OBSERVATIONS

Decompression of the PIN with the release of the arcade of Frohse was performed with resection of the radial head and the ganglion cyst. By 6 months postoperatively, the patient had a complete neurological recovery.

LESSONS

This case illustrates a previously unreported cause of extraneural compression of the PIN from a pseudarthrosis. The mechanism for compression in this case from the radial head pseudarthrosis is likely attributable to the sandwich effect, in which the PIN is sandwiched between the arcade of Frohse at the supinator from above and the cyst below.

Open access

Focal drug-resistant temporal lobe epilepsy associated with an ipsilateral anterior choroidal artery aneurysm: illustrative case

H. Westley Phillips, Shivani D. Rangwala, Joanna Papadakis, David J. Segar, Melissa Tsuboyama, Anna L. R. Pinto, Joseph P. Harmon, Sulpicio G. Soriano, Carlos J. Munoz, Joseph R. Madsen, Alfred P. See, and Scellig S. Stone

BACKGROUND

The occurrence of both an intracranial aneurysm and epilepsy, especially drug-resistant epilepsy (DRE), is rare. Although the overall incidence of aneurysms associated with DRE is unclear, it is thought to be particularly infrequent in the pediatric population. Surgical ligation of the offending aneurysm has been reported in conjunction with resolving seizure activity, although few cases have cited a combined approach of aneurysm ligation and resection of an epileptogenic focus.

OBSERVATIONS

We present the case of a 14-year-old female patient with drug-resistant temporal lobe epilepsy and an ipsilateral supraclinoid internal carotid artery aneurysm. Seizure semiology, electroencephalography monitoring, and magnetic resonance imaging all indicated a left temporal epileptogenic focus, in addition to an incidental aneurysm. The authors recommended a combined surgery involving resection of the temporal lesion and surgical clip ligation of the aneurysm. Near-total resection and successful ligation were achieved, and the patient has remained seizure free since surgery at 1 year postoperatively.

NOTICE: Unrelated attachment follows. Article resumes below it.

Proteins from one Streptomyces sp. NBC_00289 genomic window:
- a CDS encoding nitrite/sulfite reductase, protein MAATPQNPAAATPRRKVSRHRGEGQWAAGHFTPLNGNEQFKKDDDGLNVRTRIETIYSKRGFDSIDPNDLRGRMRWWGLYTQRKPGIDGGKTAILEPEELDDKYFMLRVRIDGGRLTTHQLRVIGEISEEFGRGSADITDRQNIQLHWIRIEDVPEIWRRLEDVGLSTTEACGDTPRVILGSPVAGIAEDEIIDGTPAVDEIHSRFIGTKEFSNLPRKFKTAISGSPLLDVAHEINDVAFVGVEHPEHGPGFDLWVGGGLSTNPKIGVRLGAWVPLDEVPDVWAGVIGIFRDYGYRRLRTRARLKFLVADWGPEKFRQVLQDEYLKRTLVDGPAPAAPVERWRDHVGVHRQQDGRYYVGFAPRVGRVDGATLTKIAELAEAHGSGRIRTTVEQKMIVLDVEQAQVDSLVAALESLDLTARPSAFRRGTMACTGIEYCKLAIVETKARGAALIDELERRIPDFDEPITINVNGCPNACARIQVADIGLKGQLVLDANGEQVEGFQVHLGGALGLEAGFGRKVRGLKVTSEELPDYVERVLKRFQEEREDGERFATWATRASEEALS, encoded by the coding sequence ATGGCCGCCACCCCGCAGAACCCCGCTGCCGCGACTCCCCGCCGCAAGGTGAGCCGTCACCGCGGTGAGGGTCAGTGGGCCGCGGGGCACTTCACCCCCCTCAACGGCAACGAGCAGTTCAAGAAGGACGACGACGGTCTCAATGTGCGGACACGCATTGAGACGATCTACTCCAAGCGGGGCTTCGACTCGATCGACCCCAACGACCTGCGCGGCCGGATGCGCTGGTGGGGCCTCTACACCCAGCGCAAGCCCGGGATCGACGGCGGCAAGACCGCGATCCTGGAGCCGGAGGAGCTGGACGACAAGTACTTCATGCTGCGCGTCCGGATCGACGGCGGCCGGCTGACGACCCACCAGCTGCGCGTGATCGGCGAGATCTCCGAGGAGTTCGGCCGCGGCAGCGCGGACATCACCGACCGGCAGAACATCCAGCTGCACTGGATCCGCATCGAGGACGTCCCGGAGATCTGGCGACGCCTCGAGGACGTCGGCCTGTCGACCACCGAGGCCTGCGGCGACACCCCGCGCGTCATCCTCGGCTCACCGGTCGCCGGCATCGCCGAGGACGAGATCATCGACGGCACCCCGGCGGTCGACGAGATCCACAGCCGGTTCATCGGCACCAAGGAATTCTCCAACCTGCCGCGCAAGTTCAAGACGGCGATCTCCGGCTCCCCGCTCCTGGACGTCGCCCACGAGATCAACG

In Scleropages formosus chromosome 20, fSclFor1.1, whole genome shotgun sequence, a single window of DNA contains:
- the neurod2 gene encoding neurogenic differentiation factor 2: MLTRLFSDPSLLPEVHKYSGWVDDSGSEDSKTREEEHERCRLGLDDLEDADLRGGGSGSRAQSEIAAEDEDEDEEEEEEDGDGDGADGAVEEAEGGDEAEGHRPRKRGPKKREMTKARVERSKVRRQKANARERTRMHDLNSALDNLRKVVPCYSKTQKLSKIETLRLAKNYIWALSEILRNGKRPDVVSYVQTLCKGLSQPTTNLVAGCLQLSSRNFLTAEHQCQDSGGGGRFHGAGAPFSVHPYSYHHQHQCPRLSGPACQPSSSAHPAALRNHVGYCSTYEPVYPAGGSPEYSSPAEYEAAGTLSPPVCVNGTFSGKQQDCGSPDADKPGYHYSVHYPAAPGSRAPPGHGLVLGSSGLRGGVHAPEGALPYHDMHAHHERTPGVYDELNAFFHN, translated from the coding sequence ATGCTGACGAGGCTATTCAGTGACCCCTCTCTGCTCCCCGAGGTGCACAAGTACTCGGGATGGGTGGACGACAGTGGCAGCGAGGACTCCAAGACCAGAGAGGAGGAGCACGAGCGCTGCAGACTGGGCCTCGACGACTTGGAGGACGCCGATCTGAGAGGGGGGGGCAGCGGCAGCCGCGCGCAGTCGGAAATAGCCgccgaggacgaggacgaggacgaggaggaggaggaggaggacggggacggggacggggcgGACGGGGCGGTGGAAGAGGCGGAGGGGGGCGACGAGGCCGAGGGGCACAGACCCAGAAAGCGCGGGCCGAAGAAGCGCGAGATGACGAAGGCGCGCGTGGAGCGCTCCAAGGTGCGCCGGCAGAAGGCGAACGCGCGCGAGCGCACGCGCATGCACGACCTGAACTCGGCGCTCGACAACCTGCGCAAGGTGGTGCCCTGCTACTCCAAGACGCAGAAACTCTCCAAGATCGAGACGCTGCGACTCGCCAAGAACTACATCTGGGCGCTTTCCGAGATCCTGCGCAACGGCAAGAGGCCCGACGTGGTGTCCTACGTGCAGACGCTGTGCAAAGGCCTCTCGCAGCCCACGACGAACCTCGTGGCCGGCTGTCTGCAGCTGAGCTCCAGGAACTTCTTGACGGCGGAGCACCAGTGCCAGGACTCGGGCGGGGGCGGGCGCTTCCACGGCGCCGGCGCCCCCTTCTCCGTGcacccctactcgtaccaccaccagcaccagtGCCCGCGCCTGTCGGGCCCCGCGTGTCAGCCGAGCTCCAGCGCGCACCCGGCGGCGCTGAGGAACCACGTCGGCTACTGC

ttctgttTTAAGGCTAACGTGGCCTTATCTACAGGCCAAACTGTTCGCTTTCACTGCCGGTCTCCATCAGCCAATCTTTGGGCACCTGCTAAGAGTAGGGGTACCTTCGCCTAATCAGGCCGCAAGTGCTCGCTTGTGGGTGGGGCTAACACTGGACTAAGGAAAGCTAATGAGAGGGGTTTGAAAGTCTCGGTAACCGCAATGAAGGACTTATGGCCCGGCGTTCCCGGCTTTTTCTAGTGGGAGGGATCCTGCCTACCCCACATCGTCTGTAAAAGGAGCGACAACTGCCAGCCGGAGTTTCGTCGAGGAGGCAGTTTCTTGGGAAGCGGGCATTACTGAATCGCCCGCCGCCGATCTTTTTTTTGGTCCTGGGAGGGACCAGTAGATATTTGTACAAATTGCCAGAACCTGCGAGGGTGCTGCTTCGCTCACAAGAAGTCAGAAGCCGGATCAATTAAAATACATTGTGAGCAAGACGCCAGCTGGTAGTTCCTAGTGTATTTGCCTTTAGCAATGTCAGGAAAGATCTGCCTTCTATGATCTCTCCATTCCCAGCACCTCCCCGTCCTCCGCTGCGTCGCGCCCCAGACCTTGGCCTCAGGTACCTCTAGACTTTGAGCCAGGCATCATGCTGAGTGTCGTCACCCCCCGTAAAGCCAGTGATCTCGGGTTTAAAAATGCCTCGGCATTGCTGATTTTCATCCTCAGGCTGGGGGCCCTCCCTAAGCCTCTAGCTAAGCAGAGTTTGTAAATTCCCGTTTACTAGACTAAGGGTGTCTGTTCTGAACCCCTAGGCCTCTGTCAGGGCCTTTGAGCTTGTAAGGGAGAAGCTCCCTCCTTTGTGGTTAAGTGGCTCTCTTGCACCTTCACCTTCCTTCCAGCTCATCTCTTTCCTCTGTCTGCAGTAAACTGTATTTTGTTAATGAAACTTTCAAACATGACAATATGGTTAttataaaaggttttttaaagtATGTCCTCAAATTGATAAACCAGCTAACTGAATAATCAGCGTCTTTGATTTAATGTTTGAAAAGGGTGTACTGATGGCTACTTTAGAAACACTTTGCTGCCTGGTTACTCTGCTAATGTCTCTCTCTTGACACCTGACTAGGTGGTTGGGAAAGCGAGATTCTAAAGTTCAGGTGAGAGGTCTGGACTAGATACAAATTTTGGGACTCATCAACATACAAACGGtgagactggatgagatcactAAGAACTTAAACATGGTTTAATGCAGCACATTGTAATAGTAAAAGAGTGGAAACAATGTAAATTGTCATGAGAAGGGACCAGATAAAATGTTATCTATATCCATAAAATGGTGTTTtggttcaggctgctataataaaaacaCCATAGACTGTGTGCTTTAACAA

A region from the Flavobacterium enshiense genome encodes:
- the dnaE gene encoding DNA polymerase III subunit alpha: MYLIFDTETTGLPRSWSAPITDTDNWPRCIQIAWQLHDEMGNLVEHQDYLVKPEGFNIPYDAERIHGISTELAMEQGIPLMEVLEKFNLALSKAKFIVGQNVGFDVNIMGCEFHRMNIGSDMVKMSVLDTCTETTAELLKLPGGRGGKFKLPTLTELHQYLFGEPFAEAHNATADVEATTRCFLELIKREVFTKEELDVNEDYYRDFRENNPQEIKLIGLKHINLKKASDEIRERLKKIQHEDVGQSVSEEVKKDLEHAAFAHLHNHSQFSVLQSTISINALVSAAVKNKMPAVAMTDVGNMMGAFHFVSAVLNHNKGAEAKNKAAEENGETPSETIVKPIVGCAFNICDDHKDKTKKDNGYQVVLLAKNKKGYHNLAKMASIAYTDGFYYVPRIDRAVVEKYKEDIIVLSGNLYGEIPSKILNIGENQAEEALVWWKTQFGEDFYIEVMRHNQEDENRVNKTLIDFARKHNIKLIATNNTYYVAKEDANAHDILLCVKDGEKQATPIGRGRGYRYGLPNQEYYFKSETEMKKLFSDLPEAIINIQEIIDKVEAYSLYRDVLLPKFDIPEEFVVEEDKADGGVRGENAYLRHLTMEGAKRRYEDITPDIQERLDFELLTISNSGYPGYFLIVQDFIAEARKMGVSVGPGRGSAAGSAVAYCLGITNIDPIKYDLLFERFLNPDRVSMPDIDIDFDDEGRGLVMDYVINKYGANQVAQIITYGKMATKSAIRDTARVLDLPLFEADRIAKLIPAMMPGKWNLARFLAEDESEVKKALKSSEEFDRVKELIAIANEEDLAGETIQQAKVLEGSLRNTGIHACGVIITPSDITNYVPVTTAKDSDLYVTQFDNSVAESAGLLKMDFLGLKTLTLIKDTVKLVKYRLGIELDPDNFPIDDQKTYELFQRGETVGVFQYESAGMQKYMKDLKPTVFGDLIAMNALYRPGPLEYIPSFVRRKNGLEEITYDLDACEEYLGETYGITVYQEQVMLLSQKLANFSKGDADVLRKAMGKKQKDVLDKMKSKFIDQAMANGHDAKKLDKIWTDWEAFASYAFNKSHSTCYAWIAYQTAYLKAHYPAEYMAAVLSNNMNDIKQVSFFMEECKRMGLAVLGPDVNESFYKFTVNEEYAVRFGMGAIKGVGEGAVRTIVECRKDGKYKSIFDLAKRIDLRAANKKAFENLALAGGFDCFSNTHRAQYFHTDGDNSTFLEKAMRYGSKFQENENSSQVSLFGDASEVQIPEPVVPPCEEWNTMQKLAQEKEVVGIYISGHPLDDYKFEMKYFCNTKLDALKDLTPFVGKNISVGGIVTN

LESSONS

In patients with focal DRE and an adjacent intracranial aneurysm, a combined surgical approach involving both resection and surgical ligation can be used. Several surgical timing and neuroanesthetic considerations should be made to ensure the overall safety and efficacy of this procedure.

Open access

Infraclavicular de novo placement of a responsive neurostimulator for a patient with eloquent glioma-associated epilepsy: illustrative case

Ahmad R. Masri, Bailey R. Yekzaman, Bradley J. Estes, Christopher S. Park, Patrick Landazuri, and Michael Kinsman

BACKGROUND

The authors present a 50-year-old female with high-grade glioma involving the motor cortex as the cause of her drug-resistant epilepsy (DRE). Responsive neurostimulation (RNS) was chosen for epilepsy treatment. Due to concerns regarding the generator impeding the regular imaging surveillance required for treatment and monitoring of her glioma, surgeons placed the internal pulse generator (IPG) within an infraclavicular chest pocket.

OBSERVATIONS

Implantation of the RNS device and IPG within the infraclavicular pocket was uneventful. However, both subdural and depth electrodes were used and connected to the IPG, and subdural electrodes are considerably shorter than depth electrodes (37 vs 44 cm). The shorter strip leads presumably generated significant tension, leading to fracture of the leads. Therefore, surgery was repeated using only depth electrodes for more length and less tension. The device has good-quality electrocorticography signals that continue to be used for device programming. The seizure burden was reduced, and quality of life improved for the patient.

LESSONS

The RNS system with infraclavicular IPG placement reduced the seizure burden and improved the quality of life of a patient with glioma-associated epilepsy. Surgeons may consider the infraclavicular location as an alternative site for implantation for RNS candidates who require recurrent intracranial magnetic resonance imaging.

Open access

Metabolism changes during direct revascularization in moyamoya disease: illustrative case

Fuat Arikan, Ivette Chocron, Helena Calvo-Rubio, Carlos Santos, and Dario Gándara

BACKGROUND

Cerebral revascularization is recommended for patients with moyamoya disease (MMD) with reduced cerebral perfusion reserve and recurrent or progressive ischemic events. The standard surgical treatment for these patients is a low-flow bypass with or without indirect revascularization. The use of intraoperative monitoring of the metabolic profile using analytes such as glucose, lactate, pyruvate, and glycerol has not yet been described during cerebral artery bypass surgery for MMD-induced chronic cerebral ischemia. The authors aimed to describe an illustrative case using intraoperative microdialysis and brain tissue oxygen partial pressure (PbtO2) probes in a patient with MMD during direct revascularization.